- Higher team satisfaction: What makes this methodology so awesome is that here the team’s voice can be heard, and they have a real impact on the development process. Moreover, the team can gather together for brainstorming sessions to make decisions collectively. As it turns out, teams that use full Scrum are 250% more effective than the ones that don’t. Scrum increases job satisfaction, boosts morale and supports each team member’s personal growth. Just remember: a happy team is an effective team.
How does Scrum work in practice? Miquido’s project management process
Imagine you want to create a new and original product: an app for communication and information sharing inside a hospital. A combination of iMessage, Skype, wayfinding, medication tracking, and patient-files’ management. Seems cool, right?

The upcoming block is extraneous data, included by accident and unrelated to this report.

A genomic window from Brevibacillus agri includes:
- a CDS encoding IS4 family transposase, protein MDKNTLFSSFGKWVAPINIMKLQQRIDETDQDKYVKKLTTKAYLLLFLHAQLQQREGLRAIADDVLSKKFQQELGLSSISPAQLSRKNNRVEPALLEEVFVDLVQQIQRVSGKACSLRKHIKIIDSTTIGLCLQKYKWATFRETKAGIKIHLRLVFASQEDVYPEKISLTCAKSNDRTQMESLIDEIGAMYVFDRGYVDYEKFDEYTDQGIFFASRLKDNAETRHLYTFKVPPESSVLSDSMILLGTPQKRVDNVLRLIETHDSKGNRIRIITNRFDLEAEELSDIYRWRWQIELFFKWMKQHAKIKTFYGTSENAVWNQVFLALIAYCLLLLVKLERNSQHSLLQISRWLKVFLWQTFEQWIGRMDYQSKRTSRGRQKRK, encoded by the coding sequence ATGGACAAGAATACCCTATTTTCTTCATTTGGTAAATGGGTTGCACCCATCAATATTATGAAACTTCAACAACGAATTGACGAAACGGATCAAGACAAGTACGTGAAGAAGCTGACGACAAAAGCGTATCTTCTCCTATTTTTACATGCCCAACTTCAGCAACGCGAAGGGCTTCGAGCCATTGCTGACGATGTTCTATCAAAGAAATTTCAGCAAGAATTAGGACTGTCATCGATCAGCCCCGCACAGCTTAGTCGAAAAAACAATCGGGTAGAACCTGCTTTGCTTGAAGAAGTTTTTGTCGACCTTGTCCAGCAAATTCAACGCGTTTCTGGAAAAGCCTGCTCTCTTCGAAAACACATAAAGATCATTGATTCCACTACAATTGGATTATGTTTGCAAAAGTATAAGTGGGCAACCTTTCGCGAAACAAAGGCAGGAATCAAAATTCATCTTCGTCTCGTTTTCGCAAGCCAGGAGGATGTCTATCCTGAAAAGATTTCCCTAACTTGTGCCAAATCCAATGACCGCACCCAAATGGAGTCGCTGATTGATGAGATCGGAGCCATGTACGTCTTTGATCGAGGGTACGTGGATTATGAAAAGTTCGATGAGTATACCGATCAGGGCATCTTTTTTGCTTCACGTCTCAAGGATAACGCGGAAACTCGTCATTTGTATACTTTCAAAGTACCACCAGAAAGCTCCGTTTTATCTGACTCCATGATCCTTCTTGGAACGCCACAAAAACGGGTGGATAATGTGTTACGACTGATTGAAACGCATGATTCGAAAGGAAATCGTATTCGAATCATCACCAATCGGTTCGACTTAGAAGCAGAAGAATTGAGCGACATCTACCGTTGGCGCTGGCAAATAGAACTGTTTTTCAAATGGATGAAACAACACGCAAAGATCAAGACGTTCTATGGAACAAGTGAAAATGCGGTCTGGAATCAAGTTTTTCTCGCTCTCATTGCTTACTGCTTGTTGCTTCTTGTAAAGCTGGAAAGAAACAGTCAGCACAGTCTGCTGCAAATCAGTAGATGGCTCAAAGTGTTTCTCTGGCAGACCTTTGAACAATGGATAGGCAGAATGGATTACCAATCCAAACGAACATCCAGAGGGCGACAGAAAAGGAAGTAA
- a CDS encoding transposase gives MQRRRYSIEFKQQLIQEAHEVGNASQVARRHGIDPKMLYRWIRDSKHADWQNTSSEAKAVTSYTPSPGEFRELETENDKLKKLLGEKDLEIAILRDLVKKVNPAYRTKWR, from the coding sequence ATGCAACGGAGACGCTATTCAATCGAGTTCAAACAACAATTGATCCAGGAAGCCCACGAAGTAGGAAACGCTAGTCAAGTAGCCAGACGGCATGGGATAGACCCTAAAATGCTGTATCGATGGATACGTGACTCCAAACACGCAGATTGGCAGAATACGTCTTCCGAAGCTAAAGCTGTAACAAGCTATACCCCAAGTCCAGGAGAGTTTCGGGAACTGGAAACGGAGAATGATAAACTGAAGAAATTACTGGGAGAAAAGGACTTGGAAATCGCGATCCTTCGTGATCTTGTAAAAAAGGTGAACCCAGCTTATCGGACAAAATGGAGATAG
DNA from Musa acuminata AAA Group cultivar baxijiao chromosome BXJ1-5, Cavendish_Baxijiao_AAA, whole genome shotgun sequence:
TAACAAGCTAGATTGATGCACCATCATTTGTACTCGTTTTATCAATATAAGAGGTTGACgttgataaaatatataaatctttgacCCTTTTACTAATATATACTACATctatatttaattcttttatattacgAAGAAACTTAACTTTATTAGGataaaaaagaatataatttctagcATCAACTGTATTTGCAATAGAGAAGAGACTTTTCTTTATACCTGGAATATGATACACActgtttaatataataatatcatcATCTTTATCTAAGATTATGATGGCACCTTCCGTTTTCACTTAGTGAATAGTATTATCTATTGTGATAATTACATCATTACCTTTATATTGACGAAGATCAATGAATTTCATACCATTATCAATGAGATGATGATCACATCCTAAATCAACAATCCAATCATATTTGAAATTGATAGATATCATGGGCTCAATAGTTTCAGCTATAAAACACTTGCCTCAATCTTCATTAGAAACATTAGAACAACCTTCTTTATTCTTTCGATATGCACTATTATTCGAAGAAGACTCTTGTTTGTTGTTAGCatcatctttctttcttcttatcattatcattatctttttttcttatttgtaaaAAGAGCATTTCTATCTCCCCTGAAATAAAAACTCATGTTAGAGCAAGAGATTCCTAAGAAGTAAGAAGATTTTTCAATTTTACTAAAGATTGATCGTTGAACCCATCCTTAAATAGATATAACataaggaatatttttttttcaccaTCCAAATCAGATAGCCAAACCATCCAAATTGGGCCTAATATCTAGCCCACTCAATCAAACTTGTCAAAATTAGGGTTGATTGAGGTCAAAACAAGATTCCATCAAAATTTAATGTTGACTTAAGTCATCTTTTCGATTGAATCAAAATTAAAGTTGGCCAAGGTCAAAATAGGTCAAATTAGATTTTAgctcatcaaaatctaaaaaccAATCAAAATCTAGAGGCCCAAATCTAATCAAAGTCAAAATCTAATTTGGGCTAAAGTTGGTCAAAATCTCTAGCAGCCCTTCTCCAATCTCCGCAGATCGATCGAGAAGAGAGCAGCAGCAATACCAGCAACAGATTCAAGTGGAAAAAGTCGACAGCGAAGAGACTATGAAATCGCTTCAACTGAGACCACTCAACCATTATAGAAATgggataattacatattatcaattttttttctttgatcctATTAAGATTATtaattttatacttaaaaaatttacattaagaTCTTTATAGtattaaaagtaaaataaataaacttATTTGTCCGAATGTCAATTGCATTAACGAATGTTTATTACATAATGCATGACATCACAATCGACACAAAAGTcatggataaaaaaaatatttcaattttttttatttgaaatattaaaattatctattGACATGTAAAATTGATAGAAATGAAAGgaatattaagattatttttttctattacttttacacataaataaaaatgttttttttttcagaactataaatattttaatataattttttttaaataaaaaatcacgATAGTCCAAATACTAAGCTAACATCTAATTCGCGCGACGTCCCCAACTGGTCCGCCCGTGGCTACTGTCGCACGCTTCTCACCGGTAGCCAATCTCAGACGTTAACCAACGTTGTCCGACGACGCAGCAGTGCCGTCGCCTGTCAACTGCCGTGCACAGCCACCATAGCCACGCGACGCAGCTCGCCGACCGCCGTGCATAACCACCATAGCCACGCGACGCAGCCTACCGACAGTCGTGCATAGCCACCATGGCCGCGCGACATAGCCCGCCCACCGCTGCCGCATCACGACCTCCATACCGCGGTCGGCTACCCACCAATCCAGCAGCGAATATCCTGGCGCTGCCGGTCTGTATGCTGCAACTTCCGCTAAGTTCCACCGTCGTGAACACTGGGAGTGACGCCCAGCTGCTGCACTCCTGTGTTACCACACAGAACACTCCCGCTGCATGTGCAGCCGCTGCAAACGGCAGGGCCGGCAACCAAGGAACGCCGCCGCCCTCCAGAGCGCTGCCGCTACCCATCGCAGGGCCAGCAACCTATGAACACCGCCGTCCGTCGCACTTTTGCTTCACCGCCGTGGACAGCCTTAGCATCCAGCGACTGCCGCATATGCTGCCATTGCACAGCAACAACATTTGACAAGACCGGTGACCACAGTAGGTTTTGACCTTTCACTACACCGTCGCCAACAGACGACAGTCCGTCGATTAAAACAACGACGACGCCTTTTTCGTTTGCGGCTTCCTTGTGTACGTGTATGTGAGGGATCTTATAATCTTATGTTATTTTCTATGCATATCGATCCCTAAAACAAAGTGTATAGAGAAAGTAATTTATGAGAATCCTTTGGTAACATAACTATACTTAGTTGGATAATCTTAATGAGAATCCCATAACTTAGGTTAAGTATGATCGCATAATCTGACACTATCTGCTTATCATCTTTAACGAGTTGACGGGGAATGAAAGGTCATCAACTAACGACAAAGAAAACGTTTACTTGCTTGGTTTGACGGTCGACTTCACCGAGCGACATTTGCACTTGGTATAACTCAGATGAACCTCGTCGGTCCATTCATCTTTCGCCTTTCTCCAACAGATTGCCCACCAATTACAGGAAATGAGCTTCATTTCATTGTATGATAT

First, we need to understand your business needs and define a basic scope of work. So we cut the idea into smaller pieces and choose the most important one for you: a chat. We make a backlog of tasks and start working on the first shippable increment for two weeks. After that, on a review and demo, you see the MVP of a chat app with log-in. You see the Minimum Value Proposition, and you get yourself thinking that maybe selling a chat app won’t be such a good idea. After all, doctors and patients use Whatsapp, so the chat solution seems a bit pointless. Maybe redesigning this feature and developing a mobile app only for patients with wayfinding and medication tracking functionalities will be a much better option?
No problem for us! We adapt the scope for another Sprint and at the end of it, deliver a redefined version.
Because the process is cut into smaller steps that end with potentially releasable software, you can achieve what you wanted and tell us what you do not want more easily.
When we are supporting your custom app development, we are open about it – we share our knowledge, experience, and workspace with you.